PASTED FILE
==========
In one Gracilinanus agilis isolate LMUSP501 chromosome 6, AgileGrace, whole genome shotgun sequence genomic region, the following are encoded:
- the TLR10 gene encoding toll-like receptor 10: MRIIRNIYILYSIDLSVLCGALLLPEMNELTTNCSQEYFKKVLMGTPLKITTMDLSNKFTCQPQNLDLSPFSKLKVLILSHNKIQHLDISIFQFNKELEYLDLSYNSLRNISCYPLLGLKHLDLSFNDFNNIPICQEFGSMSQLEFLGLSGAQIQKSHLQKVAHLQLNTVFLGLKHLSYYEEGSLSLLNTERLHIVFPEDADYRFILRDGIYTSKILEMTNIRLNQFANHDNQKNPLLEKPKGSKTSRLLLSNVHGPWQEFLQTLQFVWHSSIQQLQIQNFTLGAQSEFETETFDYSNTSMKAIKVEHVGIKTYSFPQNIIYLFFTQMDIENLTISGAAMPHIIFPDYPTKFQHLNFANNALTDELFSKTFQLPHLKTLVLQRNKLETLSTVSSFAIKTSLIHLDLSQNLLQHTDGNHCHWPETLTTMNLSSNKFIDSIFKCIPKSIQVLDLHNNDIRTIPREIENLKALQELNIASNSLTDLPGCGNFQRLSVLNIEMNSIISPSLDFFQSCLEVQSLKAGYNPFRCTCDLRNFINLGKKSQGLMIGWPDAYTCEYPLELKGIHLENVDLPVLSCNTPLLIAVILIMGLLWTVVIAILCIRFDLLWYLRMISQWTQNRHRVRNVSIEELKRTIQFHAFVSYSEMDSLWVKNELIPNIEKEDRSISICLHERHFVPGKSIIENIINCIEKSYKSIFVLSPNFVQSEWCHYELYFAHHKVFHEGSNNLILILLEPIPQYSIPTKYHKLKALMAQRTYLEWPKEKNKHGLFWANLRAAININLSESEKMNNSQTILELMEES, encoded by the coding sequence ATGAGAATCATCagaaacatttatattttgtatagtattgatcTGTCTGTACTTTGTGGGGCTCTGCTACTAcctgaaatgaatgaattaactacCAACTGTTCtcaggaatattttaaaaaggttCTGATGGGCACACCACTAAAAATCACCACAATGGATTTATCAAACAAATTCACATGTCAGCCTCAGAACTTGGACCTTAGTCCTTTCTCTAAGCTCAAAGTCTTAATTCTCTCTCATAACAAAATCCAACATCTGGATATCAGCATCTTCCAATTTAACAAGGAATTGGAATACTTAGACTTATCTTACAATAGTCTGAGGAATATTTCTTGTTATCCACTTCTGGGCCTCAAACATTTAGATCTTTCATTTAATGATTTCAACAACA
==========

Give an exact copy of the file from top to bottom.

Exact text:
In one Gracilinanus agilis isolate LMUSP501 chromosome 6, AgileGrace, whole genome shotgun sequence genomic region, the following are encoded:
- the TLR10 gene encoding toll-like receptor 10: MRIIRNIYILYSIDLSVLCGALLLPEMNELTTNCSQEYFKKVLMGTPLKITTMDLSNKFTCQPQNLDLSPFSKLKVLILSHNKIQHLDISIFQFNKELEYLDLSYNSLRNISCYPLLGLKHLDLSFNDFNNIPICQEFGSMSQLEFLGLSGAQIQKSHLQKVAHLQLNTVFLGLKHLSYYEEGSLSLLNTERLHIVFPEDADYRFILRDGIYTSKILEMTNIRLNQFANHDNQKNPLLEKPKGSKTSRLLLSNVHGPWQEFLQTLQFVWHSSIQQLQIQNFTLGAQSEFETETFDYSNTSMKAIKVEHVGIKTYSFPQNIIYLFFTQMDIENLTISGAAMPHIIFPDYPTKFQHLNFANNALTDELFSKTFQLPHLKTLVLQRNKLETLSTVSSFAIKTSLIHLDLSQNLLQHTDGNHCHWPETLTTMNLSSNKFIDSIFKCIPKSIQVLDLHNNDIRTIPREIENLKALQELNIASNSLTDLPGCGNFQRLSVLNIEMNSIISPSLDFFQSCLEVQSLKAGYNPFRCTCDLRNFINLGKKSQGLMIGWPDAYTCEYPLELKGIHLENVDLPVLSCNTPLLIAVILIMGLLWTVVIAILCIRFDLLWYLRMISQWTQNRHRVRNVSIEELKRTIQFHAFVSYSEMDSLWVKNELIPNIEKEDRSISICLHERHFVPGKSIIENIINCIEKSYKSIFVLSPNFVQSEWCHYELYFAHHKVFHEGSNNLILILLEPIPQYSIPTKYHKLKALMAQRTYLEWPKEKNKHGLFWANLRAAININLSESEKMNNSQTILELMEES, encoded by the coding sequence ATGAGAATCATCagaaacatttatattttgtatagtattgatcTGTCTGTACTTTGTGGGGCTCTGCTACTAcctgaaatgaatgaattaactacCAACTGTTCtcaggaatattttaaaaaggttCTGATGGGCACACCACTAAAAATCACCACAATGGATTTATCAAACAAATTCACATGTCAGCCTCAGAACTTGGACCTTAGTCCTTTCTCTAAGCTCAAAGTCTTAATTCTCTCTCATAACAAAATCCAACATCTGGATATCAGCATCTTCCAATTTAACAAGGAATTGGAATACTTAGACTTATCTTACAATAGTCTGAGGAATATTTCTTGTTATCCACTTCTGGGCCTCAAACATTTAGATCTTTCATTTAATGATTTCAACAACA